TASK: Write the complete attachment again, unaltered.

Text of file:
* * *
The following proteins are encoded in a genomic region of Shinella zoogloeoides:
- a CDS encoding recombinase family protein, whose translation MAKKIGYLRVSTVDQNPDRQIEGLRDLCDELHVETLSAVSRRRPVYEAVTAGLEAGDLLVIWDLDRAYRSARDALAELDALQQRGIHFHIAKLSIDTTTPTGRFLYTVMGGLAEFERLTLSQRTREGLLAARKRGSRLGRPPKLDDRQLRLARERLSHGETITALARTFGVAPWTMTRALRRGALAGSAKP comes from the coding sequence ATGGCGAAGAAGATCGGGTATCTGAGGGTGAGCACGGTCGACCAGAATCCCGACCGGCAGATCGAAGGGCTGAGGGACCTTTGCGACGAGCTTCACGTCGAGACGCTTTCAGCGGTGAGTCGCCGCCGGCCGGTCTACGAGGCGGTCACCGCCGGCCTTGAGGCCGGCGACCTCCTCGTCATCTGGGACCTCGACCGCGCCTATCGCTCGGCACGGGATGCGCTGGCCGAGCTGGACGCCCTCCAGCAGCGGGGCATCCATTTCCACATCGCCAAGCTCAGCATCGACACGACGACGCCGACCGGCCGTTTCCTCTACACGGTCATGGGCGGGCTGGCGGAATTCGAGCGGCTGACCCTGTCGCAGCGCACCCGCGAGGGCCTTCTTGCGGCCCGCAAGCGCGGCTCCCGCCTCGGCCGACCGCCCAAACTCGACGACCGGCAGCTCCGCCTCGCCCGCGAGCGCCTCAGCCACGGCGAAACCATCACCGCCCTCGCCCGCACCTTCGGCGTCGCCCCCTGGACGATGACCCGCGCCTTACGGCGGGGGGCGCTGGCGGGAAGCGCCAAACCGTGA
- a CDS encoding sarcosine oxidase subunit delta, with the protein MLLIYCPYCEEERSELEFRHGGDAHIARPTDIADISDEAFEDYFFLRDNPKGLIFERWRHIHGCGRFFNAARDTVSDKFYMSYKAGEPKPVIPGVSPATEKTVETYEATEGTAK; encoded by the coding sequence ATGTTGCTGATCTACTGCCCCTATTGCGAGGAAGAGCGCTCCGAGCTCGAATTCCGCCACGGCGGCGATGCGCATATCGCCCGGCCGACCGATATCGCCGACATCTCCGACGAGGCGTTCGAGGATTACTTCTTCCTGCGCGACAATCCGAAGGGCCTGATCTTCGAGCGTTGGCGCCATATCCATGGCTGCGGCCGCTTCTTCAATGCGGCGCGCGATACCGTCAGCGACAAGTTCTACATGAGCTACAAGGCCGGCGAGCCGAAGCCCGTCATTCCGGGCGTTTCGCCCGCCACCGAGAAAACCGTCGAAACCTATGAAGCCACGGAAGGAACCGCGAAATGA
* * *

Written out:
The following proteins are encoded in a genomic region of Shinella zoogloeoides:
- a CDS encoding recombinase family protein, whose translation MAKKIGYLRVSTVDQNPDRQIEGLRDLCDELHVETLSAVSRRRPVYEAVTAGLEAGDLLVIWDLDRAYRSARDALAELDALQQRGIHFHIAKLSIDTTTPTGRFLYTVMGGLAEFERLTLSQRTREGLLAARKRGSRLGRPPKLDDRQLRLARERLSHGETITALARTFGVAPWTMTRALRRGALAGSAKP comes from the coding sequence ATGGCGAAGAAGATCGGGTATCTGAGGGTGAGCACGGTCGACCAGAATCCCGACCGGCAGATCGAAGGGCTGAGGGACCTTTGCGACGAGCTTCACGTCGAGACGCTTTCAGCGGTGAGTCGCCGCCGGCCGGTCTACGAGGCGGTCACCGCCGGCCTTGAGGCCGGCGACCTCCTCGTCATCTGGGACCTCGACCGCGCCTATCGCTCGGCACGGGATGCGCTGGCCGAGCTGGACGCCCTCCAGCAGCGGGGCATCCATTTCCACATCGCCAAGCTCAGCATCGACACGACGACGCCGACCGGCCGTTTCCTCTACACGGTCATGGGCGGGCTGGCGGAATTCGAGCGGCTGACCCTGTCGCAGCGCACCCGCGAGGGCCTTCTTGCGGCCCGCAAGCGCGGCTCCCGCCTCGGCCGACCGCCCAAACTCGACGACCGGCAGCTCCGCCTCGCCCGCGAGCGCCTCAGCCACGGCGAAACCATCACCGCCCTCGCCCGCACCTTCGGCGTCGCCCCCTGGACGATGACCCGCGCCTTACGGCGGGGGGCGCTGGCGGGAAGCGCCAAACCGTGA
- a CDS encoding sarcosine oxidase subunit delta, with the protein MLLIYCPYCEEERSELEFRHGGDAHIARPTDIADISDEAFEDYFFLRDNPKGLIFERWRHIHGCGRFFNAARDTVSDKFYMSYKAGEPKPVIPGVSPATEKTVETYEATEGTAK; encoded by the coding sequence ATGTTGCTGATCTACTGCCCCTATTGCGAGGAAGAGCGCTCCGAGCTCGAATTCCGCCACGGCGGCGATGCGCATATCGCCCGGCCGACCGATATCGCCGACATCTCCGACGAGGCGTTCGAGGATTACTTCTTCCTGCGCGACAATCCGAAGGGCCTGATCTTCGAGCGTTGGCGCCATATCCATGGCTGCGGCCGCTTCTTCAATGCGGCGCGCGATACCGTCAGCGACAAGTTCTACATGAGCTACAAGGCCGGCGAGCCGAAGCCCGTCATTCCGGGCGTTTCGCCCGCCACCGAGAAAACCGTCGAAACCTATGAAGCCACGGAAGGAACCGCGAAATGA